And of course, if you like the look, add Hosta leaves around the very bottom to create a collar. This gives the eye an end point and keeps the focus on the flowers above the collar instead of trailing off into nothingness.


Guest Post: DIY Bridal Headband


I am very excited to announce that The Kitchen Curtains will now be featuring guest posts! In the past few weeks, I have recruited, if not begged, a few talented individuals to share their crafting, cooking, baking, blogging, and photography skills with you, the reader. I am very excited about these articles and so incredibly grateful to these individuals for taking time out of their busy schedules to contribute to my blog. I am always looking for creative ideas, so please feel free to email me with your own guest post submission ideas, pictures, or articles.

Because I am SO stinkin’ excited about our first guest post, I won’t make you wait any longer. This talented individual runs her very own photography business, with hubby, in the Salem, Oregon area (my home). I have known her since Jr. High and have seen her flourish into a gorgeous, successful, classy, Godly woman. I hold the deepest respect for her and am so excited to introduce you to her today. So, without further ado, here is Kira of Kira Noble Photography. After reading, be sure to head over to her blog and also check out her website for some exquisite wedding, engagement, and family photographs.

 

Hello! I am so excited to be guest blogging over here at The Kitchen Curtains! Here’s a little DIY project that I whipped up for my best friend Amy. She is getting married at the end of this month and I made a headband for her to wear during her wedding reception. She is planning on wearing a veil during the ceremony and then we’ll put this DIY headband in before she and the new hubby dance the night away. I didn’t spend a dime on this project because I happened to have all the materials on hand. That said, most of these items can be found at places like Joanns or Michaels. Okay, so here’s what you’ll need.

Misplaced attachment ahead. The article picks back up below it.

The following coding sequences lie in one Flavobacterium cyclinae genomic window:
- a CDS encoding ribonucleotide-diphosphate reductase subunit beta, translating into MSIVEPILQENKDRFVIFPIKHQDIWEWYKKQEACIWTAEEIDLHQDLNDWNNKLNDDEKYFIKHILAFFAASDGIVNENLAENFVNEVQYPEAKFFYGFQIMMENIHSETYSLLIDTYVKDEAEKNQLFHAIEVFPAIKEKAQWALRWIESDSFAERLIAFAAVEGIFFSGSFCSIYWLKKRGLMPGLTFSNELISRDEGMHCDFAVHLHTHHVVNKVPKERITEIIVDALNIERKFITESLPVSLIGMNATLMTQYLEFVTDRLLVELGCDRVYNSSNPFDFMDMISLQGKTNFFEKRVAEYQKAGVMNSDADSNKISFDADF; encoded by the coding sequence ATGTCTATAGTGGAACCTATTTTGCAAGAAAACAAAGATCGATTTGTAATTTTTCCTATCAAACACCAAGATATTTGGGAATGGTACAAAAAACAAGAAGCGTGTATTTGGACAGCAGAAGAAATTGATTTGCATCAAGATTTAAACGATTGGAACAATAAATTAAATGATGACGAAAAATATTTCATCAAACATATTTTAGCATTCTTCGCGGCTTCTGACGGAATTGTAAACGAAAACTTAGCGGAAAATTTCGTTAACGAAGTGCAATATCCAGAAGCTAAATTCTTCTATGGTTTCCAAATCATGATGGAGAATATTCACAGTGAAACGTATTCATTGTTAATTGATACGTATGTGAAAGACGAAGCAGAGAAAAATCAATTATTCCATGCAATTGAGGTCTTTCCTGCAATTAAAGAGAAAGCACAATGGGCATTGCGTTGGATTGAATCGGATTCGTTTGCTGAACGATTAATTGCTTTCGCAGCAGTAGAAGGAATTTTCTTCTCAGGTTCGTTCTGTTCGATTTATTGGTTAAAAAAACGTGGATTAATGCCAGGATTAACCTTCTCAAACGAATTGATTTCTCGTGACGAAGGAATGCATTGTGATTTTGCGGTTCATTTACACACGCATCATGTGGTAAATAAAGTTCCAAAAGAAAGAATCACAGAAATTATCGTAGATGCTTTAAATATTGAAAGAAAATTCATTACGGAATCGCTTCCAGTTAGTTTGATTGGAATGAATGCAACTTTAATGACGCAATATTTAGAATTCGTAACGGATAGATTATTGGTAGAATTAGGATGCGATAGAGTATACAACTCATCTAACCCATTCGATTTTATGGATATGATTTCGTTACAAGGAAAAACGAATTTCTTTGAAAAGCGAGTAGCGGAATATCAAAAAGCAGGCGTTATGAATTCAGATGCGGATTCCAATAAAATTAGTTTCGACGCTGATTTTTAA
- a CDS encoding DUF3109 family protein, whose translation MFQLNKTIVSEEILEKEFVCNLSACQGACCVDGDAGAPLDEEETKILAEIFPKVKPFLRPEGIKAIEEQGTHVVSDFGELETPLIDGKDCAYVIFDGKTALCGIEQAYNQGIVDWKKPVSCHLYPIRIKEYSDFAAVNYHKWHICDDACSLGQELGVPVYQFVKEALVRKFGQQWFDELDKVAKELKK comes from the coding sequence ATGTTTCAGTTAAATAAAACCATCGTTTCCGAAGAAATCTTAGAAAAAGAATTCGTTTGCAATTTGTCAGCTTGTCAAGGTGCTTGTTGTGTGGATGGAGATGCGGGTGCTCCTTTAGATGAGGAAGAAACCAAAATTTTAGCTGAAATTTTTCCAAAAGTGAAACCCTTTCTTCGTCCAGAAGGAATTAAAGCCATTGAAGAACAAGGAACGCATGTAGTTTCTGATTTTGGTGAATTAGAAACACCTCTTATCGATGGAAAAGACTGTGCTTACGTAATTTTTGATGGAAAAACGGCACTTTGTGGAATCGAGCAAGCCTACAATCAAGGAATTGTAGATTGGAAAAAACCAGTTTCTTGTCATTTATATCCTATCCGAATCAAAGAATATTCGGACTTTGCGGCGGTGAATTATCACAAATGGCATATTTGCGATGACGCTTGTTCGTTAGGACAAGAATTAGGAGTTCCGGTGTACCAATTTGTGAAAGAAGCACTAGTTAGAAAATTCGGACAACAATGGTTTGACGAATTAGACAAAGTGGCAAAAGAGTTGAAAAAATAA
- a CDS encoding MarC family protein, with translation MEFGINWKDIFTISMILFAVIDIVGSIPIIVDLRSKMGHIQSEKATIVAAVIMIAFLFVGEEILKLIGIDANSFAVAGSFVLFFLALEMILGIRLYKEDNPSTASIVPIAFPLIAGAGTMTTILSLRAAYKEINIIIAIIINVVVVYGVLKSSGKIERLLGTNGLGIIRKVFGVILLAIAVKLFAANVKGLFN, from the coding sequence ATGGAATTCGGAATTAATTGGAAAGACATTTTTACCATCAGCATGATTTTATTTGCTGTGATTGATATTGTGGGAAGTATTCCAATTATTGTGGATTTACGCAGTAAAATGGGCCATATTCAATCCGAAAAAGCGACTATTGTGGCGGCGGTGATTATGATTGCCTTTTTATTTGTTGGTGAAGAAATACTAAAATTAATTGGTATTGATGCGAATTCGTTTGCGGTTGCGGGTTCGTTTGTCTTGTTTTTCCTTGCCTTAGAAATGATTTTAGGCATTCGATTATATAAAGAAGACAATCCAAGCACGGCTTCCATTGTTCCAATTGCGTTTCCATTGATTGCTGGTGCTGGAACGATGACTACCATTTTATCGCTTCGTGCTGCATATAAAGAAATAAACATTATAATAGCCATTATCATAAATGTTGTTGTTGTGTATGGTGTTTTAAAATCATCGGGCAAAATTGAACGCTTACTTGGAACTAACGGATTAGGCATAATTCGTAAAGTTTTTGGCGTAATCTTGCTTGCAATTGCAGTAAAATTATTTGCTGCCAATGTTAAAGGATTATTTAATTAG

1. A length of ribbon or lace that will fit around your head. (I cut the lace after measuring it to the nape of the neck. We are just going to use bobby pins to secure the ends into Amy’s hair instead of tying it off.)
2. 7-8 small rectangular pieces of lace or fabric. I used scraps of swiss dot lace from a previous project.
3. Package of pearl or clear beads.
4. Needle and thread. Be sure to use thread that will match the color of the lace or fabric.
5. Scissors

1. I marked the spot on the headband where I wanted the flowers to go with a pin.

2. Next, I started making the small flowers for the headband. Start with one of the small rectangular strips.

3. Accordion fold the strip. (I usually only got 3-4 folds per strip, but that will vary depending on the length of your rectangular strips.)

4. Thread your needle and tie a knot at the end of thread. Then insert the need through the center of the folded piece of lace or fabric several times until it is secure. Do not tie off or cut the thread yet.

5. A pearl bead will serve as the center of the flower, so next thread the bead through the needle.

6. Let the bead rest in the center of the flower and run the needle and thread back through the lace several times until the bead is secure.